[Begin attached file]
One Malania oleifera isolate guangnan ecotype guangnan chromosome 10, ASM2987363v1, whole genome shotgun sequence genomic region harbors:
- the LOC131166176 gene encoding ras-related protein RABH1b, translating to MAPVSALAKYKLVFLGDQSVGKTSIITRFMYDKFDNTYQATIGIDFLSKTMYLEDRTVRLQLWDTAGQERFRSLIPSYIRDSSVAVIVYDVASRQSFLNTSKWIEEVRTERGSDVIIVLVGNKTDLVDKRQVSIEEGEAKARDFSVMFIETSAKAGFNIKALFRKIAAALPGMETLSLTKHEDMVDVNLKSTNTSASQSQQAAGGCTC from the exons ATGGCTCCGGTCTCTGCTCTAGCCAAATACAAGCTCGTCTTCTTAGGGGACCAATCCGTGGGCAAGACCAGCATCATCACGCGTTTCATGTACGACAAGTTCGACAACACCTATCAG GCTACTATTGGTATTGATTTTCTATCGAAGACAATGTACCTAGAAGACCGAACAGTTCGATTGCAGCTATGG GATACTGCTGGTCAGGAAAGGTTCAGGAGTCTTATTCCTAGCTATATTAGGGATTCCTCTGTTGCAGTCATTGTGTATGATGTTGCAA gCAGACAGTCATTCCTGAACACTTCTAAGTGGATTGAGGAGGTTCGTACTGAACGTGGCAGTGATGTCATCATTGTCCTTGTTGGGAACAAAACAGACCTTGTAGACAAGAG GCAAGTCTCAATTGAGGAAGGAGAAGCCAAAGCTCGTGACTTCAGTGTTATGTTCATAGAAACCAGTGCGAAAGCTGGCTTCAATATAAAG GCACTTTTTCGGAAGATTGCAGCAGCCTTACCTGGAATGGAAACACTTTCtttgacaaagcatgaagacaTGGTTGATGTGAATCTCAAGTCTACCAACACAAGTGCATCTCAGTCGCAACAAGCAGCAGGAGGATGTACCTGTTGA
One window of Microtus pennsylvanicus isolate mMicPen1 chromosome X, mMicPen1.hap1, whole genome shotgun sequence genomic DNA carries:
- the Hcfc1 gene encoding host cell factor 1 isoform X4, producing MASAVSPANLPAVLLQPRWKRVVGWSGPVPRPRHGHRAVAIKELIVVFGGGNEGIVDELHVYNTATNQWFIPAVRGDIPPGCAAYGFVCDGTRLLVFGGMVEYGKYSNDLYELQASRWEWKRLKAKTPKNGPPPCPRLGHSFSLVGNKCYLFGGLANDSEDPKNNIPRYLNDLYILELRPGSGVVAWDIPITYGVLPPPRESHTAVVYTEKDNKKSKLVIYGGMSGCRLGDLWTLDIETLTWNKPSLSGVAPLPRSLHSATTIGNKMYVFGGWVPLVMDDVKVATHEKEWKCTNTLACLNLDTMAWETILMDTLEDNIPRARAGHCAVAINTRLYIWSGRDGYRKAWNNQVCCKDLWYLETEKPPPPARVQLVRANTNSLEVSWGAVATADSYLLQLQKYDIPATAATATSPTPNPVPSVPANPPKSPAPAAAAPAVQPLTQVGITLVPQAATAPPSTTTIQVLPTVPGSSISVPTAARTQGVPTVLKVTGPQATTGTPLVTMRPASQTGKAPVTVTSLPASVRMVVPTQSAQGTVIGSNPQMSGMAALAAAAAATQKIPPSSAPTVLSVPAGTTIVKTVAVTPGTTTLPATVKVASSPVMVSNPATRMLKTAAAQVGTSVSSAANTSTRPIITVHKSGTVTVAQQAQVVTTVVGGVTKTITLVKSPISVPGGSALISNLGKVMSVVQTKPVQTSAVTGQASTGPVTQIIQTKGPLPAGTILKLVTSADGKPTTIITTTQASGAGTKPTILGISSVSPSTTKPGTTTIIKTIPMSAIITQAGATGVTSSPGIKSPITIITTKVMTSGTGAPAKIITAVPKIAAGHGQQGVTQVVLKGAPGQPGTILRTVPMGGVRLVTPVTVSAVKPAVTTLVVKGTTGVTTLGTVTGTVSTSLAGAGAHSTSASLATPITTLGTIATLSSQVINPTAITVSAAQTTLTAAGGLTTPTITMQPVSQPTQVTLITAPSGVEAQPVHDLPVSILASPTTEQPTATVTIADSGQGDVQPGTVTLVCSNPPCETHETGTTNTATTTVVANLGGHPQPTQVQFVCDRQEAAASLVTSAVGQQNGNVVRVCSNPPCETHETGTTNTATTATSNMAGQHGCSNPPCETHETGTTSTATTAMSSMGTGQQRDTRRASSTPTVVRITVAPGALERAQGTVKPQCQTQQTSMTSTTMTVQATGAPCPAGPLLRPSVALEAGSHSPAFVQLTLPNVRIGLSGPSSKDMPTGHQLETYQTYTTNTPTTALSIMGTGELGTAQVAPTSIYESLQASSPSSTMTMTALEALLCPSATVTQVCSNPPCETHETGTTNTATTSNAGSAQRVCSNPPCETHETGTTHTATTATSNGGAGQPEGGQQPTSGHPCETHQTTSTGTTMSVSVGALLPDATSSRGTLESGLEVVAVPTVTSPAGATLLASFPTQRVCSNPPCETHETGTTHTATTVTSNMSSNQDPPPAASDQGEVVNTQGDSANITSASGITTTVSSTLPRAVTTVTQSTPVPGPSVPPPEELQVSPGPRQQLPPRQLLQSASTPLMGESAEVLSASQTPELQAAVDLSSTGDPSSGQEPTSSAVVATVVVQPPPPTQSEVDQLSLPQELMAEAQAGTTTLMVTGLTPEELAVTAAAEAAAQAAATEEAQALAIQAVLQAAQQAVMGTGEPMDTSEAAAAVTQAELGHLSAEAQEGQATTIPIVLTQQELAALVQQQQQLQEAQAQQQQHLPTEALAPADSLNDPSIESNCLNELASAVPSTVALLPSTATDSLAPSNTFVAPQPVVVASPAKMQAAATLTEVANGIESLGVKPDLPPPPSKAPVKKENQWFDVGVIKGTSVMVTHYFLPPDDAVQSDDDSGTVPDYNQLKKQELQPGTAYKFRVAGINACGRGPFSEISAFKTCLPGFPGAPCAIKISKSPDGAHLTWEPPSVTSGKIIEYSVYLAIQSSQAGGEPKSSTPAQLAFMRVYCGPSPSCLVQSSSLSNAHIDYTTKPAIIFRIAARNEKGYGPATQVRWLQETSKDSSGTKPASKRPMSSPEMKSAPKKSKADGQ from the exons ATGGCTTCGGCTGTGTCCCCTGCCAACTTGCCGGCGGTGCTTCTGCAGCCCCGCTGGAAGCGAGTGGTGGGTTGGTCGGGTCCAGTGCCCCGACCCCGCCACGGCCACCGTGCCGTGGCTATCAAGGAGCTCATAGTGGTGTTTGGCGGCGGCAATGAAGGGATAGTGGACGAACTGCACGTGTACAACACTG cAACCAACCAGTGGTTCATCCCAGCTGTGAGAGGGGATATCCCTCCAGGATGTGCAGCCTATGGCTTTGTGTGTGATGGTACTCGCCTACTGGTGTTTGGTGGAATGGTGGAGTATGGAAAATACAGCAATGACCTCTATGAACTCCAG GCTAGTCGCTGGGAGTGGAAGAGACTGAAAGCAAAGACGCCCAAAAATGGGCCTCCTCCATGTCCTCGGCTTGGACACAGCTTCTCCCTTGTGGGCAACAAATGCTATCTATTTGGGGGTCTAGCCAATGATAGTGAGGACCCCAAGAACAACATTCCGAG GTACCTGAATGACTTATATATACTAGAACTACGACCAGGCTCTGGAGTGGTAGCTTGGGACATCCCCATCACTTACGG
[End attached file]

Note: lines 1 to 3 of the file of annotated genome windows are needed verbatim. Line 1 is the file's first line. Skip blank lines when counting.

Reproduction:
One Malania oleifera isolate guangnan ecotype guangnan chromosome 10, ASM2987363v1, whole genome shotgun sequence genomic region harbors:
- the LOC131166176 gene encoding ras-related protein RABH1b, translating to MAPVSALAKYKLVFLGDQSVGKTSIITRFMYDKFDNTYQATIGIDFLSKTMYLEDRTVRLQLWDTAGQERFRSLIPSYIRDSSVAVIVYDVASRQSFLNTSKWIEEVRTERGSDVIIVLVGNKTDLVDKRQVSIEEGEAKARDFSVMFIETSAKAGFNIKALFRKIAAALPGMETLSLTKHEDMVDVNLKSTNTSASQSQQAAGGCTC from the exons ATGGCTCCGGTCTCTGCTCTAGCCAAATACAAGCTCGTCTTCTTAGGGGACCAATCCGTGGGCAAGACCAGCATCATCACGCGTTTCATGTACGACAAGTTCGACAACACCTATCAG GCTACTATTGGTATTGATTTTCTATCGAAGACAATGTACCTAGAAGACCGAACAGTTCGATTGCAGCTATGG GATACTGCTGGTCAGGAAAGGTTCAGGAGTCTTATTCCTAGCTATATTAGGGATTCCTCTGTTGCAGTCATTGTGTATGATGTTGCAA gCAGACAGTCATTCCTGAACACTTCTAAGTGGATTGAGGAGGTTCGTACTGAACGTGGCAGTGATGTCATCATTGTCCTTGTTGGGAACAAAACAGACCTTGTAGACAAGAG GCAAGTCTCAATTGAGGAAGGAGAAGCCAAAGCTCGTGACTTCAGTGTTATGTTCATAGAAACCAGTGCGAAAGCTGGCTTCAATATAAAG GCACTTTTTCGGAAGATTGCAGCAGCCTTACCTGGAATGGAAACACTTTCtttgacaaagcatgaagacaTGGTTGATGTGAATCTCAAGTCTACCAACACAAGTGCATCTCAGTCGCAACAAGCAGCAGGAGGATGTACCTGTTGA
One window of Microtus pennsylvanicus isolate mMicPen1 chromosome X, mMicPen1.hap1, whole genome shotgun sequence genomic DNA carries: